Cat Hope (Abe Sada)
Interview by Leo Abbs
Abe Sada consists of four bass players. What made you decide to go for this lineup?
Well, I personally am bass crazy. I love bass – bass frequencies, bass beats, subby sounds…all low instruments. I had a two bass group, doing bass noise ambient stuff, called Lux Mammoth – we put out 2 records and went to the USA before calling it a day around 2003. I have my own, solo bass project, and am doing my PhD in infrasonic (inaudible, low sound) sound composition.
So 4 basses are better than 1, or 2. I like the range of sounds available electric bass.
Who are the members of the band and what experience do they have, as far as playiing in bands and musical backgrounds?
The membership is pretty fluid, thought myself and bassta! Pex are the two stable members. We enjoy the loose lineup because it gives us flexibility and the opportunity to change the sound. It is all improv, so different people really bring different sounds. Poeople who have played with us so far include Leemo (from Pahlemik), KFOrd (also Pahlemik, Swapmeat), Katerina Katherine Papas (Lucy was a Decoy, Boobs (Mannequin), Kenta McGrath (Bamodi), Kevin Roberston (Diode), Chris Cobilis (the Tigers), even Ben Franz (the Waifs).
How does the recording sound compared with the live shows?
The recordings are live, so similar in some way, but recording gives you a chance to bring out some nuance and reconstruct the form if need be. There are also some added extra’s – a chainsaw solo and some vocals.
Also, the live shows are often very unconventional – there is a little element of theatre (playing with knives, whips and other gadgets) and we rarely play on a stage like a real band….so we couldn’t rely on the that, its more just about the sound.
Friday’s gig is a cd launch, but also it’s a fundraiser for a Japan tour. Why did you decide to tour there?
We have some label interest there, and Japan really is the mecca for noise music. I have done shows there before doing my bass noise solo stuff. Its not an easy place to play, but a great experience.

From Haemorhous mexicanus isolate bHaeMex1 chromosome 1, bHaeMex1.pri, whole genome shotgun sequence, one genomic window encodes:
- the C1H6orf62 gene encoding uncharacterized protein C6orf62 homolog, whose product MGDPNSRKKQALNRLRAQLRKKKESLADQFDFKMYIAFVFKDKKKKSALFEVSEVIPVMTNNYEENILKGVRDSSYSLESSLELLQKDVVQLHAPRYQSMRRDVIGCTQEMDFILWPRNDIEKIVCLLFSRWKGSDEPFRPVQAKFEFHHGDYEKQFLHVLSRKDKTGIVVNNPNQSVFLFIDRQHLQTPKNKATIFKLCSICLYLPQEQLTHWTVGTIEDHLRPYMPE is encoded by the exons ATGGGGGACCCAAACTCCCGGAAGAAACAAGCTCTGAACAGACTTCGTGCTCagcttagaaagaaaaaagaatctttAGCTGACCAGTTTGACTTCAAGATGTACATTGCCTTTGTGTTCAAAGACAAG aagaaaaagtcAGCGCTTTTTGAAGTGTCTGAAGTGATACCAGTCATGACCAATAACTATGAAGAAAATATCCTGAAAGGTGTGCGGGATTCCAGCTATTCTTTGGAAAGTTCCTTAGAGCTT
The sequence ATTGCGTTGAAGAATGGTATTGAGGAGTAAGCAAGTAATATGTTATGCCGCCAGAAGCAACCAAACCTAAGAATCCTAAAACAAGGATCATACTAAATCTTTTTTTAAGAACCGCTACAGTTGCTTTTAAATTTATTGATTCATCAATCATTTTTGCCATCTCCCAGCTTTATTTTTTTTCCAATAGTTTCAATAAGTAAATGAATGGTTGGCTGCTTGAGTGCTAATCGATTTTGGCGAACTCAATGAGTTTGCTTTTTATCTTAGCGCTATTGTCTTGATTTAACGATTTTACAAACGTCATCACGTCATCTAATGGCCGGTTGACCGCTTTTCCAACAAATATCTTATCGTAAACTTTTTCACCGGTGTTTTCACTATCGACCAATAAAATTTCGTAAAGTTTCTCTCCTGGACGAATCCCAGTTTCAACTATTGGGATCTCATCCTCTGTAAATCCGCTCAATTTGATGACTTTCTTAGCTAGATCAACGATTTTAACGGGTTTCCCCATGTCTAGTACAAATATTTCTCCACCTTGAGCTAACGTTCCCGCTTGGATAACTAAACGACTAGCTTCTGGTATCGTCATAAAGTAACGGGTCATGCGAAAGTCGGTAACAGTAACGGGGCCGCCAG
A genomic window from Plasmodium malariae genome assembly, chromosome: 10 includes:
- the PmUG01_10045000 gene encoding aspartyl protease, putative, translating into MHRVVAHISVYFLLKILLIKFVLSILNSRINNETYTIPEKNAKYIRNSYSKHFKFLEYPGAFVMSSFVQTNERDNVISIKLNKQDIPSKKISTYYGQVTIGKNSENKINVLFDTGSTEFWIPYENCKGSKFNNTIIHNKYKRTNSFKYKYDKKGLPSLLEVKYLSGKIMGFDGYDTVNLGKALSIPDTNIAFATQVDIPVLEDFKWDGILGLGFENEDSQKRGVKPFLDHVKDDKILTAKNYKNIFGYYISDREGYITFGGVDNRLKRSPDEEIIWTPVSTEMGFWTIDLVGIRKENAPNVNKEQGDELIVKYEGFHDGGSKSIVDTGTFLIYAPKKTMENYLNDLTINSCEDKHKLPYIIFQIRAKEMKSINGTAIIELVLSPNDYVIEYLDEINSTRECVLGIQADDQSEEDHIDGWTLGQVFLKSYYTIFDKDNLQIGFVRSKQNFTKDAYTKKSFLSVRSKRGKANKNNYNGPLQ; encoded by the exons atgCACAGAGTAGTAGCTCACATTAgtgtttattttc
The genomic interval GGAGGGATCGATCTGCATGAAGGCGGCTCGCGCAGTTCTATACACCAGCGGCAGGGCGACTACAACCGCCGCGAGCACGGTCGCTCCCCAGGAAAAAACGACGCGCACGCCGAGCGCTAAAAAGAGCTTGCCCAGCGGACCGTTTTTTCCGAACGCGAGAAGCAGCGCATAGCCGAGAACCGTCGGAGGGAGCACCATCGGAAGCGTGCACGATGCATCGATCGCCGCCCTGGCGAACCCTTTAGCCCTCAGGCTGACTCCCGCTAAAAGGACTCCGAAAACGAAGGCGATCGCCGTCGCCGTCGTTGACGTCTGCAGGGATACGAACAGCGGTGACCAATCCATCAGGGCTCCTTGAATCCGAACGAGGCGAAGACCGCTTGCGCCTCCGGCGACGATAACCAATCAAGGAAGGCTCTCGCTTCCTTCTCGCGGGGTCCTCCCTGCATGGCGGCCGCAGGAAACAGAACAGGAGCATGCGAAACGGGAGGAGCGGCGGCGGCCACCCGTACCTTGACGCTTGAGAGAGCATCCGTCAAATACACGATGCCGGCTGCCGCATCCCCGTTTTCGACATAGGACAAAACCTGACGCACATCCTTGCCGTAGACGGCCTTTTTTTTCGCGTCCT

You have an unique experimental sound. How has the audience you’ve played to, responded to Abe Sada’s music?
Like all experimental music, some people love it, some people hate it. Some people find it really visual music, and can get lost inside it, others just can’t understand it. Not really dance music. The volume freaks a lot of people out. Bass needs to be quite loud to ‘work’. During one gig at the Hydey, someone came up and systematically unplugged all the amps. A brawl ensured, I think Leemo lost a shoe on the roof of the pub….
Which venues have you played in Perth?
Its tuff for the more experimental bands amongst us, but the Hydey, the Castle (that was our first), PICA, Club Zho, Amplifier…we have also been invited to Liquid Architecture Festival of sound arts in Melbourne in July.
Which have been the favourite gigs?
For me, it was a gig during the Putting On An Act Festival at PICA, where we played under the seating and vibrated the audience with our bassness!
On the cd, I’m told there is a chain saw solo. Why did you decide to do that?
Chainsaw motors, they have a lovely cool bassey hum. Nice colours which vary with speed. Beautiful. Horror theme. There is some screaming to go along with it. We know a great chainsaw artist.
What bands or artists influence Abe Sada?
Sunn O))), John Cage, Bernard Herrmmann, Lightening Bolt, Earth, Toshiya Tsunoda, Vladan Radovanovic, Iannis Xenakis, Radiosonde, Otomo Yoshida, Zbigniew Karkowski
JG Ballard, Paul Virilio, Serio Leone.
Is all the music improvised or is some of it written beforehand?
All improv, all the way
8.30 – 1 Friday 1st June at the Bakery, $15 entry with CD, $10 without, all funds go to fares for the Japan tour.
Line up is:
The Devil Rides Out
All bands play with Japanese films. There will be Japanese cocktails and some Japanese snacks!
Visit the Abe Sada on myspace.com at http://www.myspace.com/abesada